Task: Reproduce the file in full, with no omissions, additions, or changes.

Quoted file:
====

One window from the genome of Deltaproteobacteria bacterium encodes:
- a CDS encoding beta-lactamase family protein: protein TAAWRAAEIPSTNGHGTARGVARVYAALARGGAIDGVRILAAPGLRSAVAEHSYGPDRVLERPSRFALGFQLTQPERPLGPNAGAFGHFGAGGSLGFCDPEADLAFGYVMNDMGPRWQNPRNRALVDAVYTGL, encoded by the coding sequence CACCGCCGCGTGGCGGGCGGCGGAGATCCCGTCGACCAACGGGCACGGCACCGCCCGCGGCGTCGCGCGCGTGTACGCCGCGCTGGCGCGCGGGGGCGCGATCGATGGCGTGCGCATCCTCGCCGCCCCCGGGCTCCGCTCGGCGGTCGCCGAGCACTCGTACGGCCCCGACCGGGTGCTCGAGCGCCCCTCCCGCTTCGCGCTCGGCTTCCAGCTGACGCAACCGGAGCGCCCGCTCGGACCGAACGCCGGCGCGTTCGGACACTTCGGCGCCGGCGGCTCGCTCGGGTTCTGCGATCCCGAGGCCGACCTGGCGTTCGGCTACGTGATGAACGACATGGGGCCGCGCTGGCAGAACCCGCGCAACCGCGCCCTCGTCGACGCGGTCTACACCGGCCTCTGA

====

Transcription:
One window from the genome of Deltaproteobacteria bacterium encodes:
- a CDS encoding beta-lactamase family protein: protein TAAWRAAEIPSTNGHGTARGVARVYAALARGGAIDGVRILAAPGLRSAVAEHSYGPDRVLERPSRFALGFQLTQPERPLGPNAGAFGHFGAGGSLGFCDPEADLAFGYVMNDMGPRWQNPRNRALVDAVYTGL, encoded by the coding sequence CACCGCCGCGTGGCGGGCGGCGGAGATCCCGTCGACCAACGGGCACGGCACCGCCCGCGGCGTCGCGCGCGTGTACGCCGCGCTGGCGCGCGGGGGCGCGATCGATGGCGTGCGCATCCTCGCCGCCCCCGGGCTCCGCTCGGCGGTCGCCGAGCACTCGTACGGCCCCGACCGGGTGCTCGAGCGCCCCTCCCGCTTCGCGCTCGGCTTCCAGCTGACGCAACCGGAGCGCCCGCTCGGACCGAACGCCGGCGCGTTCGGACACTTCGGCGCCGGCGGCTCGCTCGGGTTCTGCGATCCCGAGGCCGACCTGGCGTTCGGCTACGTGATGAACGACATGGGGCCGCGCTGGCAGAACCCGCGCAACCGCGCCCTCGTCGACGCGGTCTACACCGGCCTCTGA